RCEP IP Chapter: Section by Section Comments in Brief
[Kimberlee Weatherall] This note comments on each provision of the leaked RCEP IP chapter (dated October 2015) in brief. …It argues that like so many negotiating (and unfortunately, final) texts of recent IP chapters in trade agreements, there are proposals here that would, if adopted, constitute a radically unbalanced text promoting strong rights while providing little or no protection for other stakeholders in the IP system. Like the TPP text, provisions that suggest a degree of balance are mostly optional/exhortatory, where provisions for the benefit of right holders are mostly mandatory. Click here for more.
Reflections on the Regional Comprehensive Economic Partnership (RCEP) Round in Jakarta
[Jane Kelsey] These are some reflections on RCEP round in Jakarta for those who weren’t there. Japan has become the US in drag, asserting its commitment to implementing the TPPA no matter what and pushing TPPA positions (and sometimes worse) even in areas it initially opposed in those negotiations, such as SOEs and intellectual property. Presumably this is to impress Trump in the hope the TPPA can be resurrected or a bilateral US Japan deal can rise from its ashes, with Japan surrendering once again to the American superpower. Australia and New Zealand continue their mantra that RCEP must be a ‘high quality’ agreement and continue to demand massive commitments from developing countries. They got a lot of pushback this week. Click here for more.
Senate Passes Historic Endorsement of Open Government Data
[Alex Howard] Amidst unanswered questions about the future of open government in the United States, the Senate has provided a unanimous endorsement of a set of enduring principles that the Sunlight Foundation has advanced and defended for a decade: that data created using the funds of the people should be available to the people in open formats online, without cost or restriction. On Dec. 10, 2016, S.2852, the Open, Public, Electronic, and Necessary (OPEN) Government Data Act, passed the Senate with an amendment by unanimous consent. The OPEN Government Data Act has been a core priority of the Sunlight Foundation in Washington in 2016. We are thrilled that the Senate has acted to move it and grateful to the bill’s co-sponsors for their support for open government. Click here for more.
Event: The Rise and Fall of Major Trade Deals
[PIJIP] American University Washington College of Law will host an event featuring a keynote address on the rise and fall of major trade deals by Professor Jean-Baptiste Velut (Université Sorbonne Nouvelle), to be followed by two panel discussions. This event will analyze the geopolitical and economic origins of the mega trade deals like CETA, TPP and TTIP, their far-reaching implications and the factors behind their demise potential – as illustrated by the near collapse of the AACC ratification process, the stalemate of TTIP and Donald Trump’s promised to abandon the TPP negotiations. The event is free and open to the public, and will be webcast. Click here for more.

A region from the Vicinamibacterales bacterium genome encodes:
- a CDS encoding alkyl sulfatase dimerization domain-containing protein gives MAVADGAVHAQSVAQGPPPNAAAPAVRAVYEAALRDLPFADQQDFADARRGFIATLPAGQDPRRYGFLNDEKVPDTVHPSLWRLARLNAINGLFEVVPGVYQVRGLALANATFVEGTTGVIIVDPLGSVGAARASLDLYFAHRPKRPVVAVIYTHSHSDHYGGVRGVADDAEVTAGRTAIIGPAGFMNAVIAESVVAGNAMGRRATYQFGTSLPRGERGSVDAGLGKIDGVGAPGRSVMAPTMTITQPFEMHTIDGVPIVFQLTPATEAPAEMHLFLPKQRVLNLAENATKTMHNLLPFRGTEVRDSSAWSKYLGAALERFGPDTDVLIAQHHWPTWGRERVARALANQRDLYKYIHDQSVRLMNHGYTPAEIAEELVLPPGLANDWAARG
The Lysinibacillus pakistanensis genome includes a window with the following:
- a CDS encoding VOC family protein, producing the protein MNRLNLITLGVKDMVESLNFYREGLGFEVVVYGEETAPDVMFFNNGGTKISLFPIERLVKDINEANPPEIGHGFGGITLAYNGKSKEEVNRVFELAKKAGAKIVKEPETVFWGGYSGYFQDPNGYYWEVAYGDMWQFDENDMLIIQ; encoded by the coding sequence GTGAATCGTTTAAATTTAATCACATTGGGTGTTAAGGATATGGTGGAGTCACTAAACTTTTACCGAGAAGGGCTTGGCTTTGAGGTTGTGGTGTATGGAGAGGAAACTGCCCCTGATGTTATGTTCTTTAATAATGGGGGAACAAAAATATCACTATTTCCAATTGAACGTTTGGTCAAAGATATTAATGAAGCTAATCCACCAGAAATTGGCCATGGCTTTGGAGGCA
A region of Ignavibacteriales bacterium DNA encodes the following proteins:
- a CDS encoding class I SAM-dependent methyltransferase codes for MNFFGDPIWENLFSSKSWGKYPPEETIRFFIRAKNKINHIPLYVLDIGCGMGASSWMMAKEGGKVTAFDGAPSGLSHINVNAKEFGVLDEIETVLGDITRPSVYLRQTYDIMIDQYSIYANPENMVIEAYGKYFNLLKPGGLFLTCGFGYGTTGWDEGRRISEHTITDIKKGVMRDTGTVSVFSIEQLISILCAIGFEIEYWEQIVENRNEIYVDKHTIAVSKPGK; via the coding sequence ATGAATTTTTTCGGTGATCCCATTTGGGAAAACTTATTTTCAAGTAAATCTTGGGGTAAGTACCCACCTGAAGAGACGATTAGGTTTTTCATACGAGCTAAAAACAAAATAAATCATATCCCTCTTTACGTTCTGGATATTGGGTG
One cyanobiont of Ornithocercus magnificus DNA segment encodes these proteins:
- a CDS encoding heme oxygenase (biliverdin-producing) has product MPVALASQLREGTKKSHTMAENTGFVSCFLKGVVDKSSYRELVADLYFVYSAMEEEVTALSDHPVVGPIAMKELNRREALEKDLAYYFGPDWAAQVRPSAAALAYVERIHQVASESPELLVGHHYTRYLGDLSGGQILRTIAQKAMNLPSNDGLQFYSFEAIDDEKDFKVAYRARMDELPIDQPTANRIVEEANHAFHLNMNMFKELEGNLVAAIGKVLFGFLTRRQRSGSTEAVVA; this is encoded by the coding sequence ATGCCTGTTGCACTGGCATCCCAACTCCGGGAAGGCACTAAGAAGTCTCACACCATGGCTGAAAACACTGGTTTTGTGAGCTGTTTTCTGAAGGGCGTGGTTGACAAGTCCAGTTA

UN General Assembly Resolution: TRIPS Flexibilities, High-Level Panel On Medicines Access
[William New] The United Nations General Assembly this month is considering a resolution committing to elevate health issues to the highest levels of foreign policy. The resolution includes references and commitments related to dozens of existing instruments and tools aimed at improving health, including a full range of those on access to medicines, such as patent flexibilities under trade rules, and the recent report of the UN Secretary-General’s High-Level Panel on access to medicines and innovation. Click here for more on ip-watch.org.
Academic Publishing Houses Lose Appeal Against Delhi University & Photocopy Shop
[Prashant Reddy] Academic publishing houses, OUP and CUP have suffered yet another defeat in their litigation against Delhi University and a photocopy shop when a Division Bench of the Delhi High Court ruled against them in an appeal on December 9, 2016. The crux of the lawsuit was whether the practice of photocopying copyrighted material and compiling them in course-packs was copyright infringement under Indian law. Given that universities and students have been photocopying copyrighted material for several years without any restrictions, the lawsuit had provoked an angry backlash from students and academics – both of whom then organised themselves into an association and intervened in the case. Click here for more.
Patent Trolls and Small Business Employment
[Ian Appel, Joan Farre-Mensa and Elena Simintzi] Abstract: We analyze how frivolous patent-infringement claims made by “patent trolls” affect small firms’ ability to create jobs, raise capital, and survive. …Financing appears to be a key channel driving our findings: in states with an already established VC presence, the passage of anti-troll laws leads to a 19% increase in the number of firms receiving VC funding. Consistent with this financing channel, we find that the effect of patent laws on employment is driven by states with above-median VC presence. Our findings suggest that measures aimed at curbing the recent explosion in patent litigation may play an important role in reducing both real and financing frictions faced by small businesses. Click here for more.